Sebastian Weigle to conduct a hidden gem at a Yomiuri orchestra concert


Sebastian Weigle conducts the Yomiuri Nippon Symphony Orchestra.

By Yukiko Kishinami / The Japan News Staff WriterA symphony by a once-forgotten composer will be the highlight of a Yomiuri Nippon Symphony Orchestra concert on Sept. 10, which will be conducted by the orchestra’s new principal conductor, Sebastian Weigle.

The German maestro believes it to be his mission to let music fans experience the music of Hans Rott (1858-84), an Austrian composer whose work has been slowly yet surely rediscovered since the late 20th century. Weigle has already conducted Rott’s Symphony with about 10 orchestras, and the YNSO will be the latest.

“First of all, just by listening, without knowing anything, you figure out it’s unbelievable what this man at the young age of 22 years old is doing,” Weigle said of the symphony written in 1880.

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    Weigle speaks during the interview.

Rott learned organ under Bruckner and composition under the same teacher as Mahler.

“Mahler was very much impressed by Rott’s work,” Weigle said. “The unusual thing is that it sounds like Mahler, but when you think it is Mahler, in the time when Hans Rott wrote this, Gustav Mahler had not even started with any symphonies. If this guy could have had much more time ...,” he said.

Weigle, who was introduced to Rott’s work by a radio station official in Munich, recorded the symphony in 2004 with the Munich Radio Orchestra. He said Rott used some unusual methods for the time.

“How he is guiding melodies, how he accompanies things, how he wants to change one tempo to the other — somehow it’s quite a bit radical, sometimes it’s quite a bit stressful, and I feel that something was not very comfortable with himself. You can feel it in his music,” he said.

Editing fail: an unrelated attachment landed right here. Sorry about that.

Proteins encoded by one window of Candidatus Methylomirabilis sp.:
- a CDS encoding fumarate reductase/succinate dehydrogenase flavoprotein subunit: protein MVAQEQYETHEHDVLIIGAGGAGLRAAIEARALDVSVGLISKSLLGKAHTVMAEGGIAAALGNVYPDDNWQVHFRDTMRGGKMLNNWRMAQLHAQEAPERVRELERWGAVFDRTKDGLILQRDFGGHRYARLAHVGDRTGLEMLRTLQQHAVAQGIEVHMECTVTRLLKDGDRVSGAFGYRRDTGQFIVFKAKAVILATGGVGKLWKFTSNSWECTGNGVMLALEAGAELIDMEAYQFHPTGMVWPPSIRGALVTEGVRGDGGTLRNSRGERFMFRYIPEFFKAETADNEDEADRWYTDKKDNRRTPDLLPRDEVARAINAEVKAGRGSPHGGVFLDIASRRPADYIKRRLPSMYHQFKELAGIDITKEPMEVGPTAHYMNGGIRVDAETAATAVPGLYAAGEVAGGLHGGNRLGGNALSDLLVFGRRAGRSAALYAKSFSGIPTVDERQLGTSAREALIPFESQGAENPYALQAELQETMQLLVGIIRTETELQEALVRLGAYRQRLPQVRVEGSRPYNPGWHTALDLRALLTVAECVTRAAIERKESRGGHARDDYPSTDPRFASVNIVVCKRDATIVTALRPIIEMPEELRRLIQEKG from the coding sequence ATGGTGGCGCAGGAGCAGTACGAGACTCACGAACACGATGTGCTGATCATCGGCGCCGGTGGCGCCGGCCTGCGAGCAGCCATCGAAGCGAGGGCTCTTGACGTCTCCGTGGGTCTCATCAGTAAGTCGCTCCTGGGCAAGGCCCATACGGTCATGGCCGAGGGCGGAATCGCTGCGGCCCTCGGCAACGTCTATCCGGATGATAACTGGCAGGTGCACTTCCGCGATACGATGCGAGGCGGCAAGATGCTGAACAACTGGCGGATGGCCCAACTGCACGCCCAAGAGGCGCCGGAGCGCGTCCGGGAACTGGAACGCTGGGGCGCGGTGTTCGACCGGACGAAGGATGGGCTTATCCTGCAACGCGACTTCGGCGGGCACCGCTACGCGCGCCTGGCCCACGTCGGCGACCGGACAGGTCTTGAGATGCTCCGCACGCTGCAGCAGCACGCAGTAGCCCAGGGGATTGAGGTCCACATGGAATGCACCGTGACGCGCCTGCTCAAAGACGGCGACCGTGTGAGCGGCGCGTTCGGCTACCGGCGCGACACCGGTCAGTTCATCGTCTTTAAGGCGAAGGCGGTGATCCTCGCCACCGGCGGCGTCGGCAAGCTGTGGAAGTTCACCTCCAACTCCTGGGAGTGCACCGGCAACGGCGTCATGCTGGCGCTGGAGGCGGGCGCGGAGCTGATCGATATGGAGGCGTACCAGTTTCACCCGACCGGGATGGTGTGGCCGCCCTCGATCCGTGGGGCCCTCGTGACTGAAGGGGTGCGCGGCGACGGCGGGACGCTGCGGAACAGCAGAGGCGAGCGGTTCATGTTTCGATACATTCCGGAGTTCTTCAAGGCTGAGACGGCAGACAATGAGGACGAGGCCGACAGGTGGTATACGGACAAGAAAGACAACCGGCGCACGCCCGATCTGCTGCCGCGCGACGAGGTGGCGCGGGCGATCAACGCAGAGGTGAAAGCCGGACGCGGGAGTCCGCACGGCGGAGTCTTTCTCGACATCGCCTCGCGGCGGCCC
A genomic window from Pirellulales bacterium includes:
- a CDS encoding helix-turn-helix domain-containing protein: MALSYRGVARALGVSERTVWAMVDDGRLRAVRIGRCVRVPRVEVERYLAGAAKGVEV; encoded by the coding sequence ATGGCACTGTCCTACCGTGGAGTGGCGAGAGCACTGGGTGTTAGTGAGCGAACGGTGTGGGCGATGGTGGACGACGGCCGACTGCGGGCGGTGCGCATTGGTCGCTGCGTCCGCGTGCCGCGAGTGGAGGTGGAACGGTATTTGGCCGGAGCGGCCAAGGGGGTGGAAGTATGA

For the Sept. 10 concert, Weigle has paired the Rott symphony with Hans Pfitzner’s posthumous cello concerto with Alban Gerhardt as the soloist. Weigle and Gerhardt have made a recording of all three cello concertos by the German composer.

“The Rott symphony is a bit too short to present by itself. And I wanted to present the Pfitzner cello concerto in Japan. They are not far from each other. I hope they’ll fit together,” Weigle said.

The concert is part of Weigle’s second visit to Japan in his first season as the YNSO’s 10th principal conductor. The third visit will be in March.

On Sept. 14, Weigle will conduct a program of popular classics: “Die Zauberflote” Overture by Mozart, Tchaikovsky’s Violin Concerto and Mendessohn’s Symphony No. 4 “Italian” in Yokohama.

Young Japanese violinist Issei Kobayashi is the soloist for the Tchaikovsky concerto. Weigle and Kobayashi have not performed together yet, but the conductor said, “He was playing for me, and I was so surprised about his talent and his amazing quality, how to use the bow and how to sing with his instrument. I was so much impressed.”

Introducing young artists to the audience is a mission Weigle takes seriously.

“The Yomikyo [YNSO] and myself, we want to present young soloists. They need help and support, and they have huge careers in front of them. I think it’s also nice for the audience to see young talent. We mix them obviously with experienced stars, of course. I do the same more or less in Frankfurt Oper [where he is the general music director]. I’m happy that Yomikyo likes this, too,” he said.

Pianist Rudolf Buchbinder, the soloist for Beethoven’s Piano Concerto No. 4 at the concerts on Sept. 20-22, is an example of one of those experienced stars.

“We haven’t worked together. One time he became ill when we were supposed to do one concert together in Vienna, and he could not attend it. Now I’m happy to finally work with him,” Weigle said.

The program also includes Mahler’s Symphony No. 5.

Weigle said he likes the chemistry with the YNSO very much.

“I like the atmosphere very much, to work with the Yomiuri Nippon Symphony Orchestra,” he said. “They are very open, very curious. They like to learn new things. They know Brahms No. 4 very, very well, but they are interested and open to hear some opinions about phrasing, about style, about tempo, maybe about relationships between the movements or things like this. This makes life very interesting.”

Weigle started his musical career as a horn player at the Berlin State Opera. He first conducted the YNSO in 2016 as a guest conductor and became the orchestra’s principal conductor in April this year. All of the concerts he has conducted with the YNSO have featured Austro-German repertoires. At his first concert with the orchestra as the principal conductor on May 14, he conducted Henze’s “Sieben Boleros” and Bruckner’s Symphony No. 9.

“I enjoyed so much the first concert of this contract,” he said. “They gave me so much in my soul, and also how the audience reacted was very, very impressive.”

He then conducted Richard Strauss’ opera “Salome” in June with the YNSO.

“I have a certain responsibility now. It’s different if you come as a guest conductor, or if you come as a chief conductor, a principal conductor. But I cannot say very, very different. I just continue,” he said.


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